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Arbitrary arbitration rulings occur occasionally

Some years ago, I got to see the Supreme Court in action. It was amusing to watch Justice Antonin Scalia ask a question and then, as the attorney started to answer, rephrase it. The attorney respectfully waited until the justice was done, then began answering again, when Scalia interrupted once more, because he had thought of an even punchier rephrasing. It was a demonstration of how the justice developed his famously acerbic writing style, with constant self-editing. Meanwhile, the attorney lost two minutes of his short time at the lectern.

Chief Justice John Roberts

A different lawyer responded to a tough question with an elaborate non-answer that segued into a more congenial topic. Lawyers call that kind of response tap dancing, and this lawyer was a Fred Astaire. Chief Justice John Roberts held up his hand with a puzzled look on his face. “Excuse me, counsel,” he said, “but you’re going too fast for me. I’m not sure I caught your answer. Was that a yes or a no?”

Many judges, when frustrated by a lawyer’s evasion, resort to bullying. But Roberts, the most powerful judge of all, pinned that lawyer the way a butterfly collector pins a specimen, with the absolute minimum of force.

Ever since I saw that demonstration of Roberts’ tact and skill, I’ve approached his opinions with a reservoir of good will, which leaves me feeling doubly disappointed when he stops even trying to make sense, as he did recently in a case called Lamps Plus v. Varela.

Lamps Plus bills itself as “the nation’s largest lighting retailer.” When Frank Varela went to work for the company, he signed an arbitration agreement as a condition of employment. By signing, Varela waived his right to bring any lawsuit “relating to my employment.” All employment disputes would be decided by arbitration.

“In 2016, a hacker impersonating a company official tricked a Lamps Plus employee into disclosing the tax information of approximately 1,300 other employees. Soon after, a fraudulent federal income tax return was filed in the name of Frank Varela,” according to Roberts’ opinion. The opinion doesn’t go into the difficulties Varela faced trying to get right with the IRS, but he wound up filing claims for negligence, breach of contract and invasion of privacy against his employer.

Varela sought compensation not just for himself but for the 1,299 other Lamps Plus employees in the same boat, too, seeking to have their claims heard in a single proceeding. Such class actions, whether in arbitration or litigation, allow many small claims, each of which might not be worthwhile pursuing on its own, to be consolidated into a proceeding with enough at stake to interest plaintiffs’ lawyers — and frighten defendants.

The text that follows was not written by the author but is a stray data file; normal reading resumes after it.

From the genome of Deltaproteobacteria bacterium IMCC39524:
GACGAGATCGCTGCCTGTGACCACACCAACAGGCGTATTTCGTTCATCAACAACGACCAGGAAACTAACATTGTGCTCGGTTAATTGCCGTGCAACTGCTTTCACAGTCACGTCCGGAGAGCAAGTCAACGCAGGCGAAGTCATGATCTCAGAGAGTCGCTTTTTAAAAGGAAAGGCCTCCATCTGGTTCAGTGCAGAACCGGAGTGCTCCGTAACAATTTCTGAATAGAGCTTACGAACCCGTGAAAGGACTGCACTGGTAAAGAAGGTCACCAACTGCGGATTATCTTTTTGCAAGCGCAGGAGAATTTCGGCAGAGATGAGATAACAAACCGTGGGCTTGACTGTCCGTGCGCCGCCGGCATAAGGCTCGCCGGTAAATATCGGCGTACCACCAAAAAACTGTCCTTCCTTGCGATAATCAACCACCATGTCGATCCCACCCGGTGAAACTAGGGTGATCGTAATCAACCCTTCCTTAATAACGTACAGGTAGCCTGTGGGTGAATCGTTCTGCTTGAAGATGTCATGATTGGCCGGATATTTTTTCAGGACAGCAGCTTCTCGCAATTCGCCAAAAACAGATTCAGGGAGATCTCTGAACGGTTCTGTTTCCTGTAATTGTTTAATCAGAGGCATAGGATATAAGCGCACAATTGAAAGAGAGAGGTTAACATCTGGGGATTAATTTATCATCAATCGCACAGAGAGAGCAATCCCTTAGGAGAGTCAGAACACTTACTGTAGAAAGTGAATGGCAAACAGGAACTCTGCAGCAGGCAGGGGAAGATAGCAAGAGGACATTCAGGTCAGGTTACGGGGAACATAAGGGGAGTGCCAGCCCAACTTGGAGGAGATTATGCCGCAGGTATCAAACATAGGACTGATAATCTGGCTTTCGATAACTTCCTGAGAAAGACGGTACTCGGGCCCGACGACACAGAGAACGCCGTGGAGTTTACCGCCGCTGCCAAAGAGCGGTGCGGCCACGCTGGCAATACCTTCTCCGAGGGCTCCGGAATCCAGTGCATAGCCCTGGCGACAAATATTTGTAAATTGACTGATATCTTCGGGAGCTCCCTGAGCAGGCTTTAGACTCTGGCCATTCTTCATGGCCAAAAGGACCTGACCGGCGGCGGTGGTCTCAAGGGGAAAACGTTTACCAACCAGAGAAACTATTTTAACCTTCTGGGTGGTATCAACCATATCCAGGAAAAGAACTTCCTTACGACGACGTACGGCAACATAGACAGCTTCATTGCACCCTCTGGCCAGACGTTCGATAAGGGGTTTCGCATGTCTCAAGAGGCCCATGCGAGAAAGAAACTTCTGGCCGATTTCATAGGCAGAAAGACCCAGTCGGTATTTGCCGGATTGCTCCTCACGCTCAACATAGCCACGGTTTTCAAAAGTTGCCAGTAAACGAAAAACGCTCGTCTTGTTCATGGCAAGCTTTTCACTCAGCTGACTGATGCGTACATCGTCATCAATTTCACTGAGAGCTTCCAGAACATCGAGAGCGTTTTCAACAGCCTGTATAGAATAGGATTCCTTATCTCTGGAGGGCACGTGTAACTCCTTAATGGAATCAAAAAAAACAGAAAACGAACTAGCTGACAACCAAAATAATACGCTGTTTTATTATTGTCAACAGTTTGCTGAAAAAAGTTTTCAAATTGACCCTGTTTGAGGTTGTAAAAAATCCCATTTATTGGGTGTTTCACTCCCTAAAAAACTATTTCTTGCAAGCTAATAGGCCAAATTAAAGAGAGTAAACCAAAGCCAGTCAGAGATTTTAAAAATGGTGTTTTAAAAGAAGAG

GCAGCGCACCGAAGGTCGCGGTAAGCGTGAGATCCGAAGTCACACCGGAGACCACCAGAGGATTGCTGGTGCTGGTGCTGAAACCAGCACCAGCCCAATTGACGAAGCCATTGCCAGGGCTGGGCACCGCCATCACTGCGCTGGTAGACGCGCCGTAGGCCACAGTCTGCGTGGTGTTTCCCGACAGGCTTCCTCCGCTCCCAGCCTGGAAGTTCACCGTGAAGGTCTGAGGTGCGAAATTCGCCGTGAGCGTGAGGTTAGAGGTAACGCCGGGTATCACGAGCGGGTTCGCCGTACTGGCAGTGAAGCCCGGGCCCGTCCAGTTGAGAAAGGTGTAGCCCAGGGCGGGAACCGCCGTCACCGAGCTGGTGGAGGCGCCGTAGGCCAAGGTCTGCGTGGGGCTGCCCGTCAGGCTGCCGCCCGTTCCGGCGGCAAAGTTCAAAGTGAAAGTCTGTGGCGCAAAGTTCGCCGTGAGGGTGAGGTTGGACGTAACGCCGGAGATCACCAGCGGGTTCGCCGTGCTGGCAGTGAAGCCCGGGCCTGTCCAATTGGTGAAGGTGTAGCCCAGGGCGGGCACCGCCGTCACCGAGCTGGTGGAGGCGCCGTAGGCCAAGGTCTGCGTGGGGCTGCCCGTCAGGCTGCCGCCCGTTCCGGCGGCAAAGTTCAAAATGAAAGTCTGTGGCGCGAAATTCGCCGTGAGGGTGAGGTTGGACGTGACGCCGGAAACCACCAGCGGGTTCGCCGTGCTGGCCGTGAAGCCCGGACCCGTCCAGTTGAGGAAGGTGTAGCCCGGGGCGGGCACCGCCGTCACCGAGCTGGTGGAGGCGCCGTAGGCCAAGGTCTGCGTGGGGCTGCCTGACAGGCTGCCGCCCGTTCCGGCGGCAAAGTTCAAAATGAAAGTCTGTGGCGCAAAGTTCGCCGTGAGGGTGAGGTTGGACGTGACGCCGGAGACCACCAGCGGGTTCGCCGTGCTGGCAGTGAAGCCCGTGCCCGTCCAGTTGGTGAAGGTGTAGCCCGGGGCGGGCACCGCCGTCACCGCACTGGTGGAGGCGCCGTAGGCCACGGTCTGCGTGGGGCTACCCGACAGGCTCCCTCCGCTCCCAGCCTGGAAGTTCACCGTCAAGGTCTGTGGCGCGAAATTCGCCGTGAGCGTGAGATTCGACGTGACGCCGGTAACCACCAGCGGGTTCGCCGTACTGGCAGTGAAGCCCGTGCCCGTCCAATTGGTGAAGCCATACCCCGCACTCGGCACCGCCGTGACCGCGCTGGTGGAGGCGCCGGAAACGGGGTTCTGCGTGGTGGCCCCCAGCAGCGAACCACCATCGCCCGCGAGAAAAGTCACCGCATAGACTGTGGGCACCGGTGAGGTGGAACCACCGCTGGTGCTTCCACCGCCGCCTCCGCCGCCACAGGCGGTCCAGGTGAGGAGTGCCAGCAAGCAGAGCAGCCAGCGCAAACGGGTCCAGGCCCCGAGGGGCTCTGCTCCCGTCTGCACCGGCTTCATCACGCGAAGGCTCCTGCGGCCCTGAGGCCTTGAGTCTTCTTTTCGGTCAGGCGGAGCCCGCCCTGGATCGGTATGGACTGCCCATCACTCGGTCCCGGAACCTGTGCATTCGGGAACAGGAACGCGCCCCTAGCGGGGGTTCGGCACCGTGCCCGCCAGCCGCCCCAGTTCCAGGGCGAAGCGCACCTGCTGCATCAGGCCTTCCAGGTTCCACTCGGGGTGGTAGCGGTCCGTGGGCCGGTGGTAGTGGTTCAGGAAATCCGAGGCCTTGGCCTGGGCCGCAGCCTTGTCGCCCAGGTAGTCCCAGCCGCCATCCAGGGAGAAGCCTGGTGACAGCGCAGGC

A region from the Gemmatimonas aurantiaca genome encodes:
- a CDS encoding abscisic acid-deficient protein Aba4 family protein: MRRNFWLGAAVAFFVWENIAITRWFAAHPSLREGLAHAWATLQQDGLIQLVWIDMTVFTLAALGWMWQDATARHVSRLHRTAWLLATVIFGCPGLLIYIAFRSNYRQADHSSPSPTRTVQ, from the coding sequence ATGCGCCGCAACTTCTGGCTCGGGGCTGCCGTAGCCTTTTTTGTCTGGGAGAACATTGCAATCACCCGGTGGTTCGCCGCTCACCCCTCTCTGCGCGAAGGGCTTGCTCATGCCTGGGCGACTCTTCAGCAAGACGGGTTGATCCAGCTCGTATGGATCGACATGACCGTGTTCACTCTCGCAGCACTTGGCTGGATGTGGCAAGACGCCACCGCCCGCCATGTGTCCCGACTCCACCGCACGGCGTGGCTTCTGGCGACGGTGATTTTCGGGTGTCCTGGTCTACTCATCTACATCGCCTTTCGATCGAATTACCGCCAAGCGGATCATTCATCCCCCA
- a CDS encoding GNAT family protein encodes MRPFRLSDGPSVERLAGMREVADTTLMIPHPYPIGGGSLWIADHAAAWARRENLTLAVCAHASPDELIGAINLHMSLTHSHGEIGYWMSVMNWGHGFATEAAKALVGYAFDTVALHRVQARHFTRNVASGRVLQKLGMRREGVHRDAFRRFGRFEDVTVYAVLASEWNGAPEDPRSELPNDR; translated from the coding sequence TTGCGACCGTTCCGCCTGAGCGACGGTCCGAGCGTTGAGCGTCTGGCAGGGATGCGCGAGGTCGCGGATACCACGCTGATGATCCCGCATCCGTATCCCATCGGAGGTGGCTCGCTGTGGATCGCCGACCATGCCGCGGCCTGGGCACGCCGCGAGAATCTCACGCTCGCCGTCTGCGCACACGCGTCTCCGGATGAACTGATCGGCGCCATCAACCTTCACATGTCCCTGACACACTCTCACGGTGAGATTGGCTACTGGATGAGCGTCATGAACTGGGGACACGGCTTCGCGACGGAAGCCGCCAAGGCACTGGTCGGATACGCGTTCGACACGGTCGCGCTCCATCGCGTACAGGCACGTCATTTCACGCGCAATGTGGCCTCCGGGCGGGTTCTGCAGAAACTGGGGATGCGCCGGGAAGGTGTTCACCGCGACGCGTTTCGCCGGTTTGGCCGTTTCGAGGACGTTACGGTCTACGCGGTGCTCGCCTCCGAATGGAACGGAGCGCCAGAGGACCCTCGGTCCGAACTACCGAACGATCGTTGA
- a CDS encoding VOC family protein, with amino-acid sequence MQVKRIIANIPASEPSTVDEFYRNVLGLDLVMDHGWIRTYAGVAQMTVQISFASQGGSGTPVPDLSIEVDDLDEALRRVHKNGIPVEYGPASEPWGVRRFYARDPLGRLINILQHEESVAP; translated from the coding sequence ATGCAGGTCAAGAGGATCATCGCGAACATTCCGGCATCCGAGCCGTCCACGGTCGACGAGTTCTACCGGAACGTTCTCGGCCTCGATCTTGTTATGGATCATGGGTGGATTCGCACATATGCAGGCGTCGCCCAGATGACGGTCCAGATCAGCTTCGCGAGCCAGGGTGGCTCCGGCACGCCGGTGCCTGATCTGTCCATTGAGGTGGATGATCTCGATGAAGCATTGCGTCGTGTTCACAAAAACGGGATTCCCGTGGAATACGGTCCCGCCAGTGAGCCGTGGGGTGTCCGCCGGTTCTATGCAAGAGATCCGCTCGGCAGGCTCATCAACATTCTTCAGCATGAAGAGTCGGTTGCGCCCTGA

The arbitration agreement drafted by Lamps Plus didn’t say anything about collective proceedings. Given that silence, the California federal courts applied an age-old rule of contract interpretation, that ambiguities are construed against the drafter of a contract, holding that because class arbitration wasn’t prohibited by the agreement, it was permitted.

The Supreme Court reversed on a 5-4 vote. In his lead opinion, Roberts created a special rule applicable only to arbitration cases, which boils down to this: Ambiguity is construed against the party seeking the consolidation of claims.

Roberts pointed out that the age-old rule doesn’t actually reflect the intent of the parties, which is true, since it is resorted to only to fill gaps in an otherwise valid agreement. But the same is true of Roberts’ special rule. Throughout his opinion, he insists that “arbitration is strictly a matter of consent.” The parties must agree to the terms of their arbitration. But he didn’t claim Varela agreed to waive class arbitration. In short, Roberts’ opinion consists primarily of reasons that it’s wrong. He could have just said, “We like this policy better.”

His opinion points out that arbitration offers the advantages of “lower costs, greater efficiency and speed” when compared with federal litigation. But that only highlights a paradox. Arbitration gains those advantages by dispensing with procedural rules put in place by the Supreme Court itself. If those procedural rules contribute to just outcomes, then dispensing with them promotes injustice. But if they don’t advance the cause of justice, the court has no excuse for imposing them on ordinary litigants.

The reality is that the Supreme Court has fashioned a two-tier system of justice for business-related disputes. That’s a gift to companies that write their own contracts. Congress can revoke the gift at any time, and changes in Supreme Court personnel could produce very different results. But if you’re a business owner, you really ought to accept the gift while it’s on offer and add arbitration clauses to all your contracts.

Joel Jacobsen is an author who recently retired from a 29-year legal career. If there are topics you would like to see covered in future columns, please write him at